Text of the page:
Your daughter sounds just like mine. My daughter was diagnosed with SPD when she was about 4 1/2 years old, she is now 7. We still have a problem with her focusing in school, and got the ADHD talk from 2 of her teachers.....it is hard to believe how uniformed our educators are about this disorder! We hear daily how outgoing and friendly our daughter is, and how smart she is too. The teachers feel her inability to concentrate is what is "holding her back" in school. She does not get bad grades, but has very poor handwriting, and is easily distracted in every activity. We get very frustrated just doing her homework with her. I can understand how frustration and ignorance play a big part in these kids not getting the help that they need in school. As a parent, you need to make sure your child is not looked at as the "difficult" child in the classroom, we all need to bring more awareness to the educators working with our kids. As I said, your daughter and mine are both very social, but they still have challenges in other areas that we should not let be mis-diagnosed or overlooked.

Oct 07, 2011
Rating
starstarstarstarstar
This sound like my son
by: Anonymous

This sounds so much like my 4yr old son! He just started pre-k, and is having a difficult time following directions, sitting still, paying attention,etc. Outside play gets him spun up and over-stimulated, and sometimes he reacts by pushing or biting. He's bright, very social, and at home is a perfectly normal child. It's when he is put in a setting with 15 other children that he turns into this "other" child. I don't know yet if he has SPD, but I'm starting to lean in that direction.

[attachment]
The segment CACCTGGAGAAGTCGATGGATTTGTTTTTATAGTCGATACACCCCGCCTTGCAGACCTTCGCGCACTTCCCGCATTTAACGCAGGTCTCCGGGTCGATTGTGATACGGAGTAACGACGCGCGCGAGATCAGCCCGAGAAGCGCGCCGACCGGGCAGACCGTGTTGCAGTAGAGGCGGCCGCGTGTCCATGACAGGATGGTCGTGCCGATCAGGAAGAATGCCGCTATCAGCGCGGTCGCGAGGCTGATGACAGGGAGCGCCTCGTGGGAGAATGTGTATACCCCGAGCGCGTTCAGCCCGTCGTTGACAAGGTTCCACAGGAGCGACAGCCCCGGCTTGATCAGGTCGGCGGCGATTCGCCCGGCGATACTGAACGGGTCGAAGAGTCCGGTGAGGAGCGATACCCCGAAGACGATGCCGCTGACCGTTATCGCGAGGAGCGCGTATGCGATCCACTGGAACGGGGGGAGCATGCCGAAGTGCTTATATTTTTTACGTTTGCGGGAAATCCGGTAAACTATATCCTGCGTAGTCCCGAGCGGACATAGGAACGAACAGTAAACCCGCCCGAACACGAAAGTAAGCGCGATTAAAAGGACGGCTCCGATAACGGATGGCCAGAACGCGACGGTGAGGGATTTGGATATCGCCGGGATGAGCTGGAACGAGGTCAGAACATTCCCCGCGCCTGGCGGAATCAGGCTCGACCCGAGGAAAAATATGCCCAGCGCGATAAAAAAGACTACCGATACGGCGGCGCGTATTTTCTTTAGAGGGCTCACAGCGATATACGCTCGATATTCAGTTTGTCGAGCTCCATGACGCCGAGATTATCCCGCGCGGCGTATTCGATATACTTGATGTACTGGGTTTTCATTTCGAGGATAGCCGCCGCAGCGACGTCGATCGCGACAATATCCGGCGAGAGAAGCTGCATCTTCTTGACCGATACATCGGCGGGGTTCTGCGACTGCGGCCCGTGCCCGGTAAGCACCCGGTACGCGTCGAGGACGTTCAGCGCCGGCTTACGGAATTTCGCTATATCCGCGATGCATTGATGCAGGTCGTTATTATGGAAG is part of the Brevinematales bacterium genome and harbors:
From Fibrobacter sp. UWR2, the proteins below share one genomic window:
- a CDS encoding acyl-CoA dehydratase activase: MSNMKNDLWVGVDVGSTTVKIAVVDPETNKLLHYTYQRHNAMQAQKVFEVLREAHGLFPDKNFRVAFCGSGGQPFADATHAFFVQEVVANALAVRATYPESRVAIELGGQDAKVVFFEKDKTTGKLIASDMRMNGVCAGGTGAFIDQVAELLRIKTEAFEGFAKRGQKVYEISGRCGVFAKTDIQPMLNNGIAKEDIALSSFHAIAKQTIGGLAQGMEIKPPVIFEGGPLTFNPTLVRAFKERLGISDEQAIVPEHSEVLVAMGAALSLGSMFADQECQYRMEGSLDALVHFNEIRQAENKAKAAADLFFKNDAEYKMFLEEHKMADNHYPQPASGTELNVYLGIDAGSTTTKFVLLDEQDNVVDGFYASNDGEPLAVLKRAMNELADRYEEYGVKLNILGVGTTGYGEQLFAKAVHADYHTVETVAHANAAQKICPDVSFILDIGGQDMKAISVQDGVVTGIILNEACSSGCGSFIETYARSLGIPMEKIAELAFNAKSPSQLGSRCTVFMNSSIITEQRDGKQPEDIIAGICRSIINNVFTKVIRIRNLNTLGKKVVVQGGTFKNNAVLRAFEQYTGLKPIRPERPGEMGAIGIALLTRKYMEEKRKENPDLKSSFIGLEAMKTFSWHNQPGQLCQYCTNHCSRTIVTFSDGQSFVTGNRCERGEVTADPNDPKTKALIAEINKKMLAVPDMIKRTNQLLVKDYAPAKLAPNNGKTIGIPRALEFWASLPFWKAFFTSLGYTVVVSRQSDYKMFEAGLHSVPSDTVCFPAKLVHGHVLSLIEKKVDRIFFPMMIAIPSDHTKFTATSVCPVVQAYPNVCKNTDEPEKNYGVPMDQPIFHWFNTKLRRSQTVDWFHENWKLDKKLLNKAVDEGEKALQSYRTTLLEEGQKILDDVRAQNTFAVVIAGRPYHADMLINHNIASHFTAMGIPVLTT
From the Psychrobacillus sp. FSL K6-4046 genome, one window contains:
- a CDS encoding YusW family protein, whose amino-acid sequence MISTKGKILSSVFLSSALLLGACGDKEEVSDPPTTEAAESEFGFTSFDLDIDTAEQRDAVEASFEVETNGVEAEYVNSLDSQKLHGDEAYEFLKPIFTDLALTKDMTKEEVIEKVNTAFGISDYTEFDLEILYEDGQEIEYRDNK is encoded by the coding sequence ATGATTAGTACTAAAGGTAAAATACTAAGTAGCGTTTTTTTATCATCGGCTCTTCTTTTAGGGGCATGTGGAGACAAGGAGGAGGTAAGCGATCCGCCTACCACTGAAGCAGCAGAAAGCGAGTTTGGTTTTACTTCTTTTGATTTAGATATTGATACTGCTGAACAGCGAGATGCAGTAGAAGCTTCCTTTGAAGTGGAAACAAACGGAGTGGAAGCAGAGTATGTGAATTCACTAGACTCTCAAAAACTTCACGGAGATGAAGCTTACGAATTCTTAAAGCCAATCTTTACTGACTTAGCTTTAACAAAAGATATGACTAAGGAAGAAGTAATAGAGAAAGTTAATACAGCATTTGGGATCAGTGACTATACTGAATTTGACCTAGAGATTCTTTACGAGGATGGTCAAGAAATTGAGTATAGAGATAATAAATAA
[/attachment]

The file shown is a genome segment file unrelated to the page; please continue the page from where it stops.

Apr 06, 2011
Rating
starstarstarstarstar
I wonder that too.
by: Anonymous

My Daughter is 5 and is exactly to a T what you described. Going for a meeting at school to find ways to help with this. I guess there are places to go and things you can do to help our children with this problem.

My Daughter never does well when things don't go her way. Some days are worse than others and it is emotionally draining for me to deal with sometimes. However, I would never want to squash that out going loving person that she is.

Hopefully I can find ways to help with this issue. My Daughter's school is wonderful. Finally I know why she has the intense fits.

So I guess to answer your question the answer is YES. My Daughter does exactly what yours does and she starting reading full books at 3yrs old.

Apr 05, 2011
Rating
starstarstarstarstar
Can she be SPD
by: Anonymous

My husband has all those symptoms and he is evaluated to have Cyclothymia.

He cannot slow down, doing everything, being very smart, good at everything, life of the party etc etc but cannot handle some simple things well and then gets into a depressive mood and gets very frustrated. He has to be top of everything and must get the awards and he is very very hardworking. Of course he is an adult and very educated so its somewhat easy. All this seems like fantastic but there is a downside when his mood swings the other way.

I suggest you find a website and read about Cyclothymia and see whether this might fit the description of your child. I see a huge similarity here.

Click here to add your own comments

Join in and write your own page! It's easy to do. How? Simply click here to return to SPD checklist.